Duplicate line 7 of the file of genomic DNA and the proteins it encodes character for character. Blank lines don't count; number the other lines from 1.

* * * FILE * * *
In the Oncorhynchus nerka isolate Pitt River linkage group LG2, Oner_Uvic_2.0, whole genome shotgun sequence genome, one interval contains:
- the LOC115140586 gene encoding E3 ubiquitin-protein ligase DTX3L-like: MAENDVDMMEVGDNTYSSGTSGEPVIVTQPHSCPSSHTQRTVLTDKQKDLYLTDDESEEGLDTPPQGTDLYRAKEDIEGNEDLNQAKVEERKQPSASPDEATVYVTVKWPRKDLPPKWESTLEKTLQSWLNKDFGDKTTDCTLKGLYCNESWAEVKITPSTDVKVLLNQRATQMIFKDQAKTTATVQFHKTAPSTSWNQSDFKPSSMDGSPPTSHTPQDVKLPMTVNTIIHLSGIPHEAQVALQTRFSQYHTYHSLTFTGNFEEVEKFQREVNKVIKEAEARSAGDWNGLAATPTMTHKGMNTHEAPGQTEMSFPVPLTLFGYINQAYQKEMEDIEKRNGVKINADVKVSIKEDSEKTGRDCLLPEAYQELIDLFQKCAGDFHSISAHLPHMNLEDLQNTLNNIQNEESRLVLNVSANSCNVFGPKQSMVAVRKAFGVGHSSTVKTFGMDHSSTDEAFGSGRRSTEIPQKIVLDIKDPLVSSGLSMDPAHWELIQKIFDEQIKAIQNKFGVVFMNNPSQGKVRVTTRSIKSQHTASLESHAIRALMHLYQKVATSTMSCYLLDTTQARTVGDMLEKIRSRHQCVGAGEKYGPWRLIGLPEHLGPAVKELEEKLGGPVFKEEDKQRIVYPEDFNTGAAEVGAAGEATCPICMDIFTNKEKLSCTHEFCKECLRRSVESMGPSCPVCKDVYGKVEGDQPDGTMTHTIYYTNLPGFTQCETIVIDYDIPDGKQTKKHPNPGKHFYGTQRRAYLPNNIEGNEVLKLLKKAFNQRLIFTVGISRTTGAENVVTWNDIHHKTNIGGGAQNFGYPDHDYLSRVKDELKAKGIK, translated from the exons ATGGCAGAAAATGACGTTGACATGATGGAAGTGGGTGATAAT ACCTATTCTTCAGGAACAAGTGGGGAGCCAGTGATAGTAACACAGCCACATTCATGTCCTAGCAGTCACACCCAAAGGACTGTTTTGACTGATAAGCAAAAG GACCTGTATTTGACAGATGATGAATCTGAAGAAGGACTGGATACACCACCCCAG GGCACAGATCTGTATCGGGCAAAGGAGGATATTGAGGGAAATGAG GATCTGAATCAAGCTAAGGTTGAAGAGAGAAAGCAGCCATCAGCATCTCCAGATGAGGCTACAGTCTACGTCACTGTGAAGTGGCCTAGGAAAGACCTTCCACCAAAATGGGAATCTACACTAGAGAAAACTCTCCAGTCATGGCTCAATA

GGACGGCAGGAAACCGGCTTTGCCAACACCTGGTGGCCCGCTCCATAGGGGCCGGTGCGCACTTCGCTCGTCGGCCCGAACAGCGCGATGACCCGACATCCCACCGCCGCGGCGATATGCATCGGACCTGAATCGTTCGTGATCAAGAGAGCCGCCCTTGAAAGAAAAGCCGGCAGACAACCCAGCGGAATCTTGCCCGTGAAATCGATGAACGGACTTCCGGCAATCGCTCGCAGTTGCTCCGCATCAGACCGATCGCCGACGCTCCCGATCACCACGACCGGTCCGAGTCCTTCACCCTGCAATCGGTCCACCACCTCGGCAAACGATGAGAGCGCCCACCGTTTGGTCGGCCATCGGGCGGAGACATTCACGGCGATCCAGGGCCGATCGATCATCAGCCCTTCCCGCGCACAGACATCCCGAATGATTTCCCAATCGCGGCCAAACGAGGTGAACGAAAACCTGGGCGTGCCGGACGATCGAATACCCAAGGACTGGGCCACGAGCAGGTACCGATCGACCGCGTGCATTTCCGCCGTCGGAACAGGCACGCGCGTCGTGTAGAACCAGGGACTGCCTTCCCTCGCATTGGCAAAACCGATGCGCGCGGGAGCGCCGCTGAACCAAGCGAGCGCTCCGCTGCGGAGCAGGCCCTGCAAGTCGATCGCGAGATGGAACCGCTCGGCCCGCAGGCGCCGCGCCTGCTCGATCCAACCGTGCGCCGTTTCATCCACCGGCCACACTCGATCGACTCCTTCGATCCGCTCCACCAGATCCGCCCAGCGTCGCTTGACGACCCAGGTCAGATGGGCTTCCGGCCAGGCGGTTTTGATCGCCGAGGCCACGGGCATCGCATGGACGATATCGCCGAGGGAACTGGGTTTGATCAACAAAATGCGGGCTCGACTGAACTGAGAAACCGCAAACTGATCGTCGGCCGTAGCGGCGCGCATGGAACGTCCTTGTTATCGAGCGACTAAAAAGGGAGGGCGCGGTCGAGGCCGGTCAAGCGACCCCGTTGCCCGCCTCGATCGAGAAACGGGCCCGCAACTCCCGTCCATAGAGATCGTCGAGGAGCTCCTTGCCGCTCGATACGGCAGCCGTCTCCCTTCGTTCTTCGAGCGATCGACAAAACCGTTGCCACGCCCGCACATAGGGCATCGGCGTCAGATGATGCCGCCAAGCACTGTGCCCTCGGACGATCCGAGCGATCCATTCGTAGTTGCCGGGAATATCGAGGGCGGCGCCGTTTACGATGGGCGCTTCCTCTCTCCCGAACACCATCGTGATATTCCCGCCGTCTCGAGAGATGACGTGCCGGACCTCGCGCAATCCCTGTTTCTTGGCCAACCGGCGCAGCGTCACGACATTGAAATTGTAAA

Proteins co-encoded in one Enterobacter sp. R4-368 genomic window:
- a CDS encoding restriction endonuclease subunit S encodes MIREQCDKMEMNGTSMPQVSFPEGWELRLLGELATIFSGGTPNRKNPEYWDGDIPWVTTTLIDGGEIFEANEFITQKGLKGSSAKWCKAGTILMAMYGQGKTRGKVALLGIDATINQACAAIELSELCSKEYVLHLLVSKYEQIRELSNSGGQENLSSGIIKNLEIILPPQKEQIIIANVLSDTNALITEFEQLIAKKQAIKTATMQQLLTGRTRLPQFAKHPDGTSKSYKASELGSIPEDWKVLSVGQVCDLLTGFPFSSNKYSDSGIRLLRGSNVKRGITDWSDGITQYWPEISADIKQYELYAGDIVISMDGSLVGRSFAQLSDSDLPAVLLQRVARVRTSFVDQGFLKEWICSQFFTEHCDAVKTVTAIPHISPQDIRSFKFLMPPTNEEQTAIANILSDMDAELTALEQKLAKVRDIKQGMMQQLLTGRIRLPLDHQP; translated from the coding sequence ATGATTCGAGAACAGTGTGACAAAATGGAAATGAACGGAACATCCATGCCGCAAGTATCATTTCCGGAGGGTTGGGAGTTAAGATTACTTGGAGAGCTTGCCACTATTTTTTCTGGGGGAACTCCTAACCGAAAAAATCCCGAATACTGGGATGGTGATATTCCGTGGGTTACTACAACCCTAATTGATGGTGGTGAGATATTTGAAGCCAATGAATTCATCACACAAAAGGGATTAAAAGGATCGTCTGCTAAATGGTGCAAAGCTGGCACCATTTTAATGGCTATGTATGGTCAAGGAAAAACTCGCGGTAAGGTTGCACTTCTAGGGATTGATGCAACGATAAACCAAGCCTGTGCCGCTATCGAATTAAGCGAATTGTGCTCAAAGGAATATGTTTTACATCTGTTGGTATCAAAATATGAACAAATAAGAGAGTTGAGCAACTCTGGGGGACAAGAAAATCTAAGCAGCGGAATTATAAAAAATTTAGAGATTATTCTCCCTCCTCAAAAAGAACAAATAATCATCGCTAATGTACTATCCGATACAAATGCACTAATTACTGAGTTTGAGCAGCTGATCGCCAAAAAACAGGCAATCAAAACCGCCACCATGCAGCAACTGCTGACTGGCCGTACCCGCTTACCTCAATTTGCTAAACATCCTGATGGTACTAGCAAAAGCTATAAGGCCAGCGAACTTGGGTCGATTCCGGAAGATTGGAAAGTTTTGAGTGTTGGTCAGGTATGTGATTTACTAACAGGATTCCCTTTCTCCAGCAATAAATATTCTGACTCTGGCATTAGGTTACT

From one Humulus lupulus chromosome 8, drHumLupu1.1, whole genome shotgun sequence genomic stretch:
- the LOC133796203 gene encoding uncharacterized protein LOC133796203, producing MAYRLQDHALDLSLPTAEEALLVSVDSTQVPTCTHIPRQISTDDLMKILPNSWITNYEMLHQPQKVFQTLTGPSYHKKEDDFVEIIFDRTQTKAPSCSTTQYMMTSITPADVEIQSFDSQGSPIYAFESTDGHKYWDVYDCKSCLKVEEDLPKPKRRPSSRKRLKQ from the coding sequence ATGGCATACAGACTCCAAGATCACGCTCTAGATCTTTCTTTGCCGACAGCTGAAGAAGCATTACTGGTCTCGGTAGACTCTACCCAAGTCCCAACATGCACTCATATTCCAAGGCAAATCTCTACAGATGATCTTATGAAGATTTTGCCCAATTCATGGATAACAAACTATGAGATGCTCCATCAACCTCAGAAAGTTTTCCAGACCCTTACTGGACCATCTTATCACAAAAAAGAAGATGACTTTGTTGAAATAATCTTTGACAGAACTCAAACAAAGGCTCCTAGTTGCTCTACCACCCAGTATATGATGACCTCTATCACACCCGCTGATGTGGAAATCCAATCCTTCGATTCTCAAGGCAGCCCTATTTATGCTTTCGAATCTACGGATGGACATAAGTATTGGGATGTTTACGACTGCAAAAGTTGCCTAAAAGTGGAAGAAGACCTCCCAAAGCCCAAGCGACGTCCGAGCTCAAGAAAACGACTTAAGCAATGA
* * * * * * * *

- the LOC133796203 gene encoding uncharacterized protein LOC133796203, producing MAYRLQDHALDLSLPTAEEALLVSVDSTQVPTCTHIPRQISTDDLMKILPNSWITNYEMLHQPQKVFQTLTGPSYHKKEDDFVEIIFDRTQTKAPSCSTTQYMMTSITPADVEIQSFDSQGSPIYAFESTDGHKYWDVYDCKSCLKVEEDLPKPKRRPSSRKRLKQ from the coding sequence ATGGCATACAGACTCCAAGATCACGCTCTAGATCTTTCTTTGCCGACAGCTGAAGAAGCATTACTGGTCTCGGTAGACTCTACCCAAGTCCCAACATGCACTCATATTCCAAGGCAAATCTCTACAGATGATCTTATGAAGATTTTGCCCAATTCATGGATAACAAACTATGAGATGCTCCATCAACCTCAGAAAGTTTTCCAGACCCTTACTGGACCATCTTATCACAAAAAAGAAGATGACTTTGTTGAAATAATCTTTGACAGAACTCAAACAAAGGCTCCTAGTTGCTCTACCACCCAGTATATGATGACCTCTATCACACCCGCTGATGTGGAAATCCAATCCTTCGATTCTCAAGGCAGCCCTATTTATGCTTTCGAATCTACGGATGGACATAAGTATTGGGATGTTTACGACTGCAAAAGTTGCCTAAAAGTGGAAGAAGACCTCCCAAAGCCCAAGCGACGTCCGAGCTCAAGAAAACGACTTAAGCAATGA